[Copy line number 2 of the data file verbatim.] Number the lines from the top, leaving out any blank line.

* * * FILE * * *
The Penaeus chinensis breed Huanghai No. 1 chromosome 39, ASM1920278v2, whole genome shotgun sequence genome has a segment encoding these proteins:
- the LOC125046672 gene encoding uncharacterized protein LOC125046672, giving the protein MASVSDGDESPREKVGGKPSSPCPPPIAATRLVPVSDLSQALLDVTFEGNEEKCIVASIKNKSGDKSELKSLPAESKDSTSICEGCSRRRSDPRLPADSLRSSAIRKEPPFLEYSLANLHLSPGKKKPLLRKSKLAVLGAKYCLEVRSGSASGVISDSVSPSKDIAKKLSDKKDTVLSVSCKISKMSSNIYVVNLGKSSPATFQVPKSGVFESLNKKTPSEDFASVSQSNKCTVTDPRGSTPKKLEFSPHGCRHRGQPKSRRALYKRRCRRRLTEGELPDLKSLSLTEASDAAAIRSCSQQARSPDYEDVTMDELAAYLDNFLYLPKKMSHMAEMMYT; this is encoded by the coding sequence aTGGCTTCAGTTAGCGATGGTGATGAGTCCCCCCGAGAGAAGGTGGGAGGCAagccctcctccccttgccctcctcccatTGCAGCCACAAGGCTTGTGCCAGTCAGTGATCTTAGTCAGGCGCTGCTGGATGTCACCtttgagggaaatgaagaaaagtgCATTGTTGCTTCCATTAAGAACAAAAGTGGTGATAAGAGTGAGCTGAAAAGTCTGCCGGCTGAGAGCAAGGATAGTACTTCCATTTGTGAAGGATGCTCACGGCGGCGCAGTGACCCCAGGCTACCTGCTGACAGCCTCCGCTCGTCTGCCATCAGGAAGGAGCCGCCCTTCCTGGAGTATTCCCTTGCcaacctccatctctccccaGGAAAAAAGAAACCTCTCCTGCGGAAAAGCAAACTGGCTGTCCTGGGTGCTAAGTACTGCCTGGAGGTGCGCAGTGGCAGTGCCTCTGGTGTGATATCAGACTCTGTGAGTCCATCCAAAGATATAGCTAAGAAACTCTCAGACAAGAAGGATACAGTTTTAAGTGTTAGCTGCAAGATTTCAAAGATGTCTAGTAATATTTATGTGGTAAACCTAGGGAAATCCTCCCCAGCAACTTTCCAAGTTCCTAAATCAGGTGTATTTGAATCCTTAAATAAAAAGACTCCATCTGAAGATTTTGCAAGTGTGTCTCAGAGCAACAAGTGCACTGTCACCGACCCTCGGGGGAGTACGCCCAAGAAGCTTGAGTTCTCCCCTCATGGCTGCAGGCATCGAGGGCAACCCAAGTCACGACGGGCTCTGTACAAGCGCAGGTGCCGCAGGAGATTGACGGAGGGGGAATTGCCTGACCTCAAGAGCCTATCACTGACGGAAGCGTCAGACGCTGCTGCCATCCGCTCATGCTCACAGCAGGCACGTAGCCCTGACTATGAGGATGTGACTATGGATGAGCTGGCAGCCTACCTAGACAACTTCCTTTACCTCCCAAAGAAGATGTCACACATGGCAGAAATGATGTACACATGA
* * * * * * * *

- the LOC125046672 gene encoding uncharacterized protein LOC125046672, giving the protein MASVSDGDESPREKVGGKPSSPCPPPIAATRLVPVSDLSQALLDVTFEGNEEKCIVASIKNKSGDKSELKSLPAESKDSTSICEGCSRRRSDPRLPADSLRSSAIRKEPPFLEYSLANLHLSPGKKKPLLRKSKLAVLGAKYCLEVRSGSASGVISDSVSPSKDIAKKLSDKKDTVLSVSCKISKMSSNIYVVNLGKSSPATFQVPKSGVFESLNKKTPSEDFASVSQSNKCTVTDPRGSTPKKLEFSPHGCRHRGQPKSRRALYKRRCRRRLTEGELPDLKSLSLTEASDAAAIRSCSQQARSPDYEDVTMDELAAYLDNFLYLPKKMSHMAEMMYT; this is encoded by the coding sequence aTGGCTTCAGTTAGCGATGGTGATGAGTCCCCCCGAGAGAAGGTGGGAGGCAagccctcctccccttgccctcctcccatTGCAGCCACAAGGCTTGTGCCAGTCAGTGATCTTAGTCAGGCGCTGCTGGATGTCACCtttgagggaaatgaagaaaagtgCATTGTTGCTTCCATTAAGAACAAAAGTGGTGATAAGAGTGAGCTGAAAAGTCTGCCGGCTGAGAGCAAGGATAGTACTTCCATTTGTGAAGGATGCTCACGGCGGCGCAGTGACCCCAGGCTACCTGCTGACAGCCTCCGCTCGTCTGCCATCAGGAAGGAGCCGCCCTTCCTGGAGTATTCCCTTGCcaacctccatctctccccaGGAAAAAAGAAACCTCTCCTGCGGAAAAGCAAACTGGCTGTCCTGGGTGCTAAGTACTGCCTGGAGGTGCGCAGTGGCAGTGCCTCTGGTGTGATATCAGACTCTGTGAGTCCATCCAAAGATATAGCTAAGAAACTCTCAGACAAGAAGGATACAGTTTTAAGTGTTAGCTGCAAGATTTCAAAGATGTCTAGTAATATTTATGTGGTAAACCTAGGGAAATCCTCCCCAGCAACTTTCCAAGTTCCTAAATCAGGTGTATTTGAATCCTTAAATAAAAAGACTCCATCTGAAGATTTTGCAAGTGTGTCTCAGAGCAACAAGTGCACTGTCACCGACCCTCGGGGGAGTACGCCCAAGAAGCTTGAGTTCTCCCCTCATGGCTGCAGGCATCGAGGGCAACCCAAGTCACGACGGGCTCTGTACAAGCGCAGGTGCCGCAGGAGATTGACGGAGGGGGAATTGCCTGACCTCAAGAGCCTATCACTGACGGAAGCGTCAGACGCTGCTGCCATCCGCTCATGCTCACAGCAGGCACGTAGCCCTGACTATGAGGATGTGACTATGGATGAGCTGGCAGCCTACCTAGACAACTTCCTTTACCTCCCAAAGAAGATGTCACACATGGCAGAAATGATGTACACATGA